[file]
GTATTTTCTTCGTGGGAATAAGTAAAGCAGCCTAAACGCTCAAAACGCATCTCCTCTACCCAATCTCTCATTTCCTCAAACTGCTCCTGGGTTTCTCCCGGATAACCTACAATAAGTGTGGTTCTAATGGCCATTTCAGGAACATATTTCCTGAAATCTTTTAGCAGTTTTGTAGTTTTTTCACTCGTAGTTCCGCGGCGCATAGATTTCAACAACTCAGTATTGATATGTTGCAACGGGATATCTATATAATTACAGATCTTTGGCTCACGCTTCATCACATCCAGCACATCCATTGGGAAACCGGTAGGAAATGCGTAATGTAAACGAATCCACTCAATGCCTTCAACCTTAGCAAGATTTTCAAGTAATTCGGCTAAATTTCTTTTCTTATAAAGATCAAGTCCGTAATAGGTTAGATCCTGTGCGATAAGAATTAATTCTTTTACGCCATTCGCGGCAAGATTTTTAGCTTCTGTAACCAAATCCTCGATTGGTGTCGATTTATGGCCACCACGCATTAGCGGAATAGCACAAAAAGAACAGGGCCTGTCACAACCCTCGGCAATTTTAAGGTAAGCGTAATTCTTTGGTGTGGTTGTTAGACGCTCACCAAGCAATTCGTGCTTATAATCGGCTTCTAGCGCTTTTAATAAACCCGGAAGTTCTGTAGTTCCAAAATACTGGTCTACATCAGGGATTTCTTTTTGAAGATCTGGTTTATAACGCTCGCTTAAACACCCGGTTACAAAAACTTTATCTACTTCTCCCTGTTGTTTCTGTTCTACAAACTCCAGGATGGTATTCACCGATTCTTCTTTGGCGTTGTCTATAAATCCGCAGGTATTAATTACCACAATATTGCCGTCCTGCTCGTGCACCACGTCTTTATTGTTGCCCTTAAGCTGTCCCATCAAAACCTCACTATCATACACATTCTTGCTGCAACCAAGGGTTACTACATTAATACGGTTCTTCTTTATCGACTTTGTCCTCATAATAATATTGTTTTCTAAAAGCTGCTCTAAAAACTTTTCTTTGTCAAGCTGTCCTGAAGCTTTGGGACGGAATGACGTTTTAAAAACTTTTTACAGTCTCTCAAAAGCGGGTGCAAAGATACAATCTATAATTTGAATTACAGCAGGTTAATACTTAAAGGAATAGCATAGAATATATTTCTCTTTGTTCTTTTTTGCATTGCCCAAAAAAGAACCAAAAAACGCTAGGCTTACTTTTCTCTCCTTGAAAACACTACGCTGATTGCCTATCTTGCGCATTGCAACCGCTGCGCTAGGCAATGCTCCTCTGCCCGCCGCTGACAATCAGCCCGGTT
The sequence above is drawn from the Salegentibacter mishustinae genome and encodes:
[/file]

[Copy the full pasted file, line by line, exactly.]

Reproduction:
GTATTTTCTTCGTGGGAATAAGTAAAGCAGCCTAAACGCTCAAAACGCATCTCCTCTACCCAATCTCTCATTTCCTCAAACTGCTCCTGGGTTTCTCCCGGATAACCTACAATAAGTGTGGTTCTAATGGCCATTTCAGGAACATATTTCCTGAAATCTTTTAGCAGTTTTGTAGTTTTTTCACTCGTAGTTCCGCGGCGCATAGATTTCAACAACTCAGTATTGATATGTTGCAACGGGATATCTATATAATTACAGATCTTTGGCTCACGCTTCATCACATCCAGCACATCCATTGGGAAACCGGTAGGAAATGCGTAATGTAAACGAATCCACTCAATGCCTTCAACCTTAGCAAGATTTTCAAGTAATTCGGCTAAATTTCTTTTCTTATAAAGATCAAGTCCGTAATAGGTTAGATCCTGTGCGATAAGAATTAATTCTTTTACGCCATTCGCGGCAAGATTTTTAGCTTCTGTAACCAAATCCTCGATTGGTGTCGATTTATGGCCACCACGCATTAGCGGAATAGCACAAAAAGAACAGGGCCTGTCACAACCCTCGGCAATTTTAAGGTAAGCGTAATTCTTTGGTGTGGTTGTTAGACGCTCACCAAGCAATTCGTGCTTATAATCGGCTTCTAGCGCTTTTAATAAACCCGGAAGTTCTGTAGTTCCAAAATACTGGTCTACATCAGGGATTTCTTTTTGAAGATCTGGTTTATAACGCTCGCTTAAACACCCGGTTACAAAAACTTTATCTACTTCTCCCTGTTGTTTCTGTTCTACAAACTCCAGGATGGTATTCACCGATTCTTCTTTGGCGTTGTCTATAAATCCGCAGGTATTAATTACCACAATATTGCCGTCCTGCTCGTGCACCACGTCTTTATTGTTGCCCTTAAGCTGTCCCATCAAAACCTCACTATCATACACATTCTTGCTGCAACCAAGGGTTACTACATTAATACGGTTCTTCTTTATCGACTTTGTCCTCATAATAATATTGTTTTCTAAAAGCTGCTCTAAAAACTTTTCTTTGTCAAGCTGTCCTGAAGCTTTGGGACGGAATGACGTTTTAAAAACTTTTTACAGTCTCTCAAAAGCGGGTGCAAAGATACAATCTATAATTTGAATTACAGCAGGTTAATACTTAAAGGAATAGCATAGAATATATTTCTCTTTGTTCTTTTTTGCATTGCCCAAAAAAGAACCAAAAAACGCTAGGCTTACTTTTCTCTCCTTGAAAACACTACGCTGATTGCCTATCTTGCGCATTGCAACCGCTGCGCTAGGCAATGCTCCTCTGCCCGCCGCTGACAATCAGCCCGGTT
The sequence above is drawn from the Salegentibacter mishustinae genome and encodes: